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Technology Make Noise Strega review: A wonderfully weird, one-of-a-kind synth

16:56  11 june  2021
16:56  11 june  2021 Source:   engadget.com

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The Make Noise Strega is a strange beast.

  Make Noise Strega review: A wonderfully weird, one-of-a-kind synth

If you’re a strict adherent to the familiar world of East Coast synthesis (think Moog), you might even consider it downright hostile. The face of the synth is a bewildering array of lines and shapes, labeled with odd terms like “activation” and “tonic.” The manual doesn’t go out of its way to clarify anything either. In fact, it tells you up front that it’s “not important to fully understand the Strega.” And it leans hard into treating the instrument as a metaphorical “alchemical experiment.”

Make Noise Strega © Terrence O'Brien / Engadget Make Noise Strega

Unless you’re drawn to strange and esoteric instruments, you might be turned off by the Strega. Tony Rolando of Make Noise, who co-designed the instrument with Alessandro Cortini, is quick to admit that it’s not for everybody — especially considering its $599 price. But, I think even many skeptics will be convinced if they give this little steel box of weirdness a chance.

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All sounds in this demo are coming directly from the Strega:

Engadget · Strega tones

At the heart of the Strega is a single oscillator that morphs as you turn the “Tones” knob from a simple triangle wave, to a saw, to a much more complex folded waveform. On its own and completely dry, the oscillator is a bit thin sounding. Could you play a bassline on it? Sure. But don’t go throwing your Bass Station in the trash just yet.

a wooden table © Provided by Engadget

The truth is, though, the monophonic oscillator is not the star of the show here. Unlike other synths, the soul of the Strega isn’t in its sound generator. Instead, the character comes from the combination of a multimode filter and lo-fi delay (a PT2399-based effect that can trace its origins back to karaoke machines) . While there is a blend knob that allows you to mix the raw sound of the oscillator with the results of the delay and filter, Rolando and Cortini actually suggested recently in an interview with Engadget that there’s almost no reason to use the Strega in anything other than 100-percent wet mode. (I tend to disagree.)

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The importance of the delay is immediately clear when you look at the controls. There are three knobs that are larger than the rest: the Tonic, which controls the pitch of the oscillator, the filter cutoff, and dead center the delay time. The Time control takes you from super short, almost slapback style repeats to basically uncontrolled chaos where the clock noise from running the delay chip much slower than intended overtakes the sound of the oscillator.

  Make Noise Strega review: A wonderfully weird, one-of-a-kind synth © Provided by Engadget

The delay is noisy no matter what. It always has a slightly crushed, hissy quality to it. But it only becomes unusable at its extremes. And, if you do want to tame the noise you have two different filtering options: the Absorb control and the main filter. How do the two differ? Well, I’m not entirely sure. And the manual doesn’t really help. All I know is that Absorb comes after the filter in the signal chain. I think.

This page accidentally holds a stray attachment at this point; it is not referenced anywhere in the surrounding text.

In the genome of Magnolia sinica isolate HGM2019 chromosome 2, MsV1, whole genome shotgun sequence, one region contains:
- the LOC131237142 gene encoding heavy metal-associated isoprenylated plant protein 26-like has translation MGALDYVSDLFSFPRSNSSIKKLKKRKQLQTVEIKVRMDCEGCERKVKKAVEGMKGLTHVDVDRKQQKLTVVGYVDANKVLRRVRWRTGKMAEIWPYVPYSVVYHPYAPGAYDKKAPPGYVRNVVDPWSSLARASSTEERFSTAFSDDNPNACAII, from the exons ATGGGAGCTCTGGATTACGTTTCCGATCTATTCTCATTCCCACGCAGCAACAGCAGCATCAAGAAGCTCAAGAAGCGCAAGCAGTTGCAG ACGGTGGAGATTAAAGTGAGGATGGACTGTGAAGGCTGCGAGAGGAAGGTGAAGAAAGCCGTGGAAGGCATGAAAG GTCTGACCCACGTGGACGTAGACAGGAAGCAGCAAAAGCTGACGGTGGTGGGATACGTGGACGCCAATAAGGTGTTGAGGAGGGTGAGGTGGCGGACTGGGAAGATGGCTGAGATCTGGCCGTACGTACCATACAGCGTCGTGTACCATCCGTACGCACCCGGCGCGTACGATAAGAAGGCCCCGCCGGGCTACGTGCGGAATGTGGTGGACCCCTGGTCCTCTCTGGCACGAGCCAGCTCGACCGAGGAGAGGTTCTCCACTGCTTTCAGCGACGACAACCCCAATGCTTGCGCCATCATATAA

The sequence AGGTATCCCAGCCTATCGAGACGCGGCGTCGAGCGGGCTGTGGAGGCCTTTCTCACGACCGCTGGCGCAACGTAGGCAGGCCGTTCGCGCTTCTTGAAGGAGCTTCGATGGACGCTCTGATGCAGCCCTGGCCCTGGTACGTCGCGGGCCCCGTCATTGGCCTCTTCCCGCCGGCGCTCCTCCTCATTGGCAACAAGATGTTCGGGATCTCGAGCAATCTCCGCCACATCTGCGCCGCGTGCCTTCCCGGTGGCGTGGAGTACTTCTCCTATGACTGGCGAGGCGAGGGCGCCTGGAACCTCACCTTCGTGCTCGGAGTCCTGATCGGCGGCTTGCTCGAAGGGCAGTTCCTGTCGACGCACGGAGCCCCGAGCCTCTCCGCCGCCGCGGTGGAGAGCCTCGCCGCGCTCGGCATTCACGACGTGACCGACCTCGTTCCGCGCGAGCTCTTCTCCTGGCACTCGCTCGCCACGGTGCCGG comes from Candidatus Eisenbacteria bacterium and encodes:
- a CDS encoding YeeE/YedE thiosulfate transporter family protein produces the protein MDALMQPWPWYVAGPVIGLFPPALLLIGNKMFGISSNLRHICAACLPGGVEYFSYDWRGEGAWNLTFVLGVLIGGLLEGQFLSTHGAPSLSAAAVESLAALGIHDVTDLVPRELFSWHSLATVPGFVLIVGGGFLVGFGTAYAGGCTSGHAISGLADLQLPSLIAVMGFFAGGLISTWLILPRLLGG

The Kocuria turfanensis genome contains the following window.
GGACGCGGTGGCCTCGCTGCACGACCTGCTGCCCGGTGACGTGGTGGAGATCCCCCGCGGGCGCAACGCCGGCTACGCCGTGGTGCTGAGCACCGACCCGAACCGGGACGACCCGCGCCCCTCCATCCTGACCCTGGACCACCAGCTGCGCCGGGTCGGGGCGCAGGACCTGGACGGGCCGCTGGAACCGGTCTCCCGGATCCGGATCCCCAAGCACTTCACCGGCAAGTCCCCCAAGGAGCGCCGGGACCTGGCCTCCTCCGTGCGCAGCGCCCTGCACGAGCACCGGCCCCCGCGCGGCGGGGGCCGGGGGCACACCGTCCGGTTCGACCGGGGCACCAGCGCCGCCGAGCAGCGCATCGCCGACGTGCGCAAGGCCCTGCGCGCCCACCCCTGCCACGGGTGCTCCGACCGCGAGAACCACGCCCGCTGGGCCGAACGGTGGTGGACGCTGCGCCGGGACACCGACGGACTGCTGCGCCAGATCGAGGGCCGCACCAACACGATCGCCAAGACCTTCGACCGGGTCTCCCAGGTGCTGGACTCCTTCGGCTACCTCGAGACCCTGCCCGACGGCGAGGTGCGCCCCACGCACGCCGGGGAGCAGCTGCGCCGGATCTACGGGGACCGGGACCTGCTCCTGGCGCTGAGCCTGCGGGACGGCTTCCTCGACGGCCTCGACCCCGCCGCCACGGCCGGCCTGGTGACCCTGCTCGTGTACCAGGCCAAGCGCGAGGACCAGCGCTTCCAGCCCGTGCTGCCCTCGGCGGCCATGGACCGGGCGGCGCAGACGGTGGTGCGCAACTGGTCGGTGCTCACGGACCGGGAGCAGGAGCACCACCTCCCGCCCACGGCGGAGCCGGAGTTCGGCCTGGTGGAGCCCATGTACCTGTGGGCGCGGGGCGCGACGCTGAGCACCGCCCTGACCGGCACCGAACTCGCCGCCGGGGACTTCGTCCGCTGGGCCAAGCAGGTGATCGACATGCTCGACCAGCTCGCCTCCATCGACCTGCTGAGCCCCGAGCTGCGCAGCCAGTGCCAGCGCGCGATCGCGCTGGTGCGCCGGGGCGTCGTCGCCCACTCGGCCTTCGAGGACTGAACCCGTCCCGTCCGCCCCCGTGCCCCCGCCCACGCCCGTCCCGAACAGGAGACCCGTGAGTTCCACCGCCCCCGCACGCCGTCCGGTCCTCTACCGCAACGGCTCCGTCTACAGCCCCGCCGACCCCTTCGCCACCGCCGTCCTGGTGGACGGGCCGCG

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But, again, Make Noise would argue that all of this is beside the point. Instead, it wants you to explore and experiment and find what sounds good without worrying about the technical details.

The Strega also has a looping envelope in the bottom right-hand corner. It’s not labeled on the synth itself, and in the manual it’s called the “Agitation Generator,” but for all intents and purposes it’s an LFO. (Unless you connect something to the Begin and End in, but we’ll get to that later.)

By default, the Agitation circuit changes the cutoff on the filter but, since this is a semi-modular synth, you can easily route it wherever you want. If you ask me (and I feel like by reading this review you are implicitly asking me), you should connect the Agitation to the Time Modulation input and never look back. With a slow speed and the attenuator for the Time modulation set to between 9 and 12 o’clock you can get lovely tape-esque warbles that seem to be exactly what the Strega was made for. It really leans into the lo-fi quality of the delay and makes anything you run through it feel like it’s been weathered and beaten on a rocky shore for decades. (You can also turn up the Tonic modulation slightly to double down on those hazy vibes.)

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a wooden table: Make Noise Strega © Provided by Engadget Make Noise Strega

And I do mean anything, by the way. My second favorite thing about the Stega (after the delay) is the fact that it has an audio input. It can be used not only as an instrument, but as an effect. The delay sounds just as sweet on a guitar or vocals as it does on the synth itself. But it also can be an incredible overdrive. That I’m so in love with the saturated sounds you get by cranking up the Strength and External Constant controls shouldn’t be too shocking. The preamp circuit is modeled in part after the EMS Synthi, which was also the inspiration for the Erica Synths SYNTRX, and I spilled quite a lot of words fawning over that.

In this demo the Strega is being used to process a guitar, my voice and a dulcimer with no additional effects:

Engadget · Strega effecting external audio

The preamp can add a touch of warmth and crunch to anything you run through it, but it works best with signals that are pretty hot to start with. The Atomic Humbuckers on my Fender Toronado are enough to push it to full on distortion mode. Even without an amp and straight into an audio interface it’s perfect for the rough-around-the-edges riffs of Guided by Voices and The Who.